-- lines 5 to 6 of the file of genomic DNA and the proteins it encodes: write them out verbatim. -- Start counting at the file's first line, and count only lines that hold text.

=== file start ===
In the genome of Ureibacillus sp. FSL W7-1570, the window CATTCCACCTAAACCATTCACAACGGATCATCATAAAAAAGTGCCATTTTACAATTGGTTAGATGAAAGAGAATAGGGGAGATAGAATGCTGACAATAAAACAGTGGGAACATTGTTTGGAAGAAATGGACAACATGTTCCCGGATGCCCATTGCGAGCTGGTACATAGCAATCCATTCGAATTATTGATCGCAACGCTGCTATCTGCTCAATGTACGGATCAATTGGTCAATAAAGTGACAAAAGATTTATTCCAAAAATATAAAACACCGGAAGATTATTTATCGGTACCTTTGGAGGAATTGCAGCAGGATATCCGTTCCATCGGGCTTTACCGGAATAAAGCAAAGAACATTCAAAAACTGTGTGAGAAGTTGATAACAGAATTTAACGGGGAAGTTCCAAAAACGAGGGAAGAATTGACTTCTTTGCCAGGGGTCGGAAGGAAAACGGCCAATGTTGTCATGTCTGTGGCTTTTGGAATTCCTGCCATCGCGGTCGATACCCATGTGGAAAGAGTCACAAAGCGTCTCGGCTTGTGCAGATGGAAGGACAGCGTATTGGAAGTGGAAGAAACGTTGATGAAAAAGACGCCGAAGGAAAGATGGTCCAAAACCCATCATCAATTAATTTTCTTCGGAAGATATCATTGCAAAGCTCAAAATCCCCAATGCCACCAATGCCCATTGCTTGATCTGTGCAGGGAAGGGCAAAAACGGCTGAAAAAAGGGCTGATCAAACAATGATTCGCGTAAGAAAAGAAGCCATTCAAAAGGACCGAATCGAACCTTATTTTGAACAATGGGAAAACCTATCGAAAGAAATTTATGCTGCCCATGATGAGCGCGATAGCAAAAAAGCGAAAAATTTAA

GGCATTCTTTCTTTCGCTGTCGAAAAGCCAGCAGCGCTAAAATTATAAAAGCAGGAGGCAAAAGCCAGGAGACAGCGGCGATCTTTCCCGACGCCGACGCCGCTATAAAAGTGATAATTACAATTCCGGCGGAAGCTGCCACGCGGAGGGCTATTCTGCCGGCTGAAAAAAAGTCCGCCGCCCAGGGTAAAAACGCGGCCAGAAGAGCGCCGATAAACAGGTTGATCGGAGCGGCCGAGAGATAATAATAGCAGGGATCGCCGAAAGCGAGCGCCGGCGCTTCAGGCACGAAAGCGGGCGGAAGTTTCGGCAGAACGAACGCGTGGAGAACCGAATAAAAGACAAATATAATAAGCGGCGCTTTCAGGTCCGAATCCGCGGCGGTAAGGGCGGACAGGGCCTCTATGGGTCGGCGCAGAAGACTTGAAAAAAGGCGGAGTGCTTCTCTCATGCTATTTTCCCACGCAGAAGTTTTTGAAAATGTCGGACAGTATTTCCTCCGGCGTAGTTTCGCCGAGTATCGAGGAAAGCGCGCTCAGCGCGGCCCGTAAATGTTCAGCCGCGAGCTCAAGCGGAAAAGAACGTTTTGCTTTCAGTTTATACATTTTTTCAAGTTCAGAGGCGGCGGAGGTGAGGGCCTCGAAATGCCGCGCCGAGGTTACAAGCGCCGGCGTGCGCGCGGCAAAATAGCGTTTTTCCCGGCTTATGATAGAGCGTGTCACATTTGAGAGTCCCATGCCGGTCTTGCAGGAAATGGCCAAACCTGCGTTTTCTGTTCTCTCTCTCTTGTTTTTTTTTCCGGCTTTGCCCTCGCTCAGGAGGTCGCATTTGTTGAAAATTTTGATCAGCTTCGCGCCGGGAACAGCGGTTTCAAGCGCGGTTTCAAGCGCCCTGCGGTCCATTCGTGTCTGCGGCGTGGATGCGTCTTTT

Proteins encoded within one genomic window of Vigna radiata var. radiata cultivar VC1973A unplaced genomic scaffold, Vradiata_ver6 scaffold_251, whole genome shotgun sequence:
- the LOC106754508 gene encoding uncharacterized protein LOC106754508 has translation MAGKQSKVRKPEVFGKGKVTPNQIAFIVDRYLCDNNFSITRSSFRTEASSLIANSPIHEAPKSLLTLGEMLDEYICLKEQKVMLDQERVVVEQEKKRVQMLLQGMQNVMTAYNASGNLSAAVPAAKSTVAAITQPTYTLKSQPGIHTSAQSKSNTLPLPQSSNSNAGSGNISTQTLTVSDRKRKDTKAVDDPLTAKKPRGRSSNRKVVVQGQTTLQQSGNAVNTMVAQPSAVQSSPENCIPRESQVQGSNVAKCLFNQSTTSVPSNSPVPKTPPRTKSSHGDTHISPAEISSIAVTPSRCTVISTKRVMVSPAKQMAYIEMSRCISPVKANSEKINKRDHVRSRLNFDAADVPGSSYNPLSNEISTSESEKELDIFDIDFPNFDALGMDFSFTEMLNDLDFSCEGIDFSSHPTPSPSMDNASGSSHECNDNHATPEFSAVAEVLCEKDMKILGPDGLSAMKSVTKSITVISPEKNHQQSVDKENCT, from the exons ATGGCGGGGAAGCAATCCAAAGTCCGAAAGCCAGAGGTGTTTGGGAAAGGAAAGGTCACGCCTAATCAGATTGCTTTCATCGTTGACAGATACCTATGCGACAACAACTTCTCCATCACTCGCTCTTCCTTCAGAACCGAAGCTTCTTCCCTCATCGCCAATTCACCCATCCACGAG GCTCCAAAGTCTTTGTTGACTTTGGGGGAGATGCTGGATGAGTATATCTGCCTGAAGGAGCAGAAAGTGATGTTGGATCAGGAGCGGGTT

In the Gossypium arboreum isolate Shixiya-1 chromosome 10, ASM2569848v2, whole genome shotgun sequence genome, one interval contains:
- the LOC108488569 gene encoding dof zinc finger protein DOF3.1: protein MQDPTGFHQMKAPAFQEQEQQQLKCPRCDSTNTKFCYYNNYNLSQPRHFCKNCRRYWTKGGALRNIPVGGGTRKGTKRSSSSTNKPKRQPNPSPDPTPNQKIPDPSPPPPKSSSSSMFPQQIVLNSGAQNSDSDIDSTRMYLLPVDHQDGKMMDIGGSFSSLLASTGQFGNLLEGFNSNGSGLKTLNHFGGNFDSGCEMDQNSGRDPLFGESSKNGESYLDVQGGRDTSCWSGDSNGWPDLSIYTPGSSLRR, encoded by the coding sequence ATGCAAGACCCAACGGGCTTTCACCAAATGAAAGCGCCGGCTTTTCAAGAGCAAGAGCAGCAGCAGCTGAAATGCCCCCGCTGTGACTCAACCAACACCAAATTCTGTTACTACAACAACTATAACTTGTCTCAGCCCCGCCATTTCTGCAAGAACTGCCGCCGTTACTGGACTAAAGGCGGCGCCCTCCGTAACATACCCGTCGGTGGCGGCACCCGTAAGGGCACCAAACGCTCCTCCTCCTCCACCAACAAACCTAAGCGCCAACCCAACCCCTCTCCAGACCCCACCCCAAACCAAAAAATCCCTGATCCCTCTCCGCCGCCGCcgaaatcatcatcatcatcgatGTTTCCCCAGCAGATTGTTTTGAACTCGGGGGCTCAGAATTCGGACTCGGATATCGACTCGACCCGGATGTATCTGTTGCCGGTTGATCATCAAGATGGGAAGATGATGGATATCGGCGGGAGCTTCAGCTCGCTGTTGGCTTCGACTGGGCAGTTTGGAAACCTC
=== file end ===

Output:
In the Gossypium arboreum isolate Shixiya-1 chromosome 10, ASM2569848v2, whole genome shotgun sequence genome, one interval contains:
- the LOC108488569 gene encoding dof zinc finger protein DOF3.1: protein MQDPTGFHQMKAPAFQEQEQQQLKCPRCDSTNTKFCYYNNYNLSQPRHFCKNCRRYWTKGGALRNIPVGGGTRKGTKRSSSSTNKPKRQPNPSPDPTPNQKIPDPSPPPPKSSSSSMFPQQIVLNSGAQNSDSDIDSTRMYLLPVDHQDGKMMDIGGSFSSLLASTGQFGNLLEGFNSNGSGLKTLNHFGGNFDSGCEMDQNSGRDPLFGESSKNGESYLDVQGGRDTSCWSGDSNGWPDLSIYTPGSSLRR, encoded by the coding sequence ATGCAAGACCCAACGGGCTTTCACCAAATGAAAGCGCCGGCTTTTCAAGAGCAAGAGCAGCAGCAGCTGAAATGCCCCCGCTGTGACTCAACCAACACCAAATTCTGTTACTACAACAACTATAACTTGTCTCAGCCCCGCCATTTCTGCAAGAACTGCCGCCGTTACTGGACTAAAGGCGGCGCCCTCCGTAACATACCCGTCGGTGGCGGCACCCGTAAGGGCACCAAACGCTCCTCCTCCTCCACCAACAAACCTAAGCGCCAACCCAACCCCTCTCCAGACCCCACCCCAAACCAAAAAATCCCTGATCCCTCTCCGCCGCCGCcgaaatcatcatcatcatcgatGTTTCCCCAGCAGATTGTTTTGAACTCGGGGGCTCAGAATTCGGACTCGGATATCGACTCGACCCGGATGTATCTGTTGCCGGTTGATCATCAAGATGGGAAGATGATGGATATCGGCGGGAGCTTCAGCTCGCTGTTGGCTTCGACTGGGCAGTTTGGAAACCTC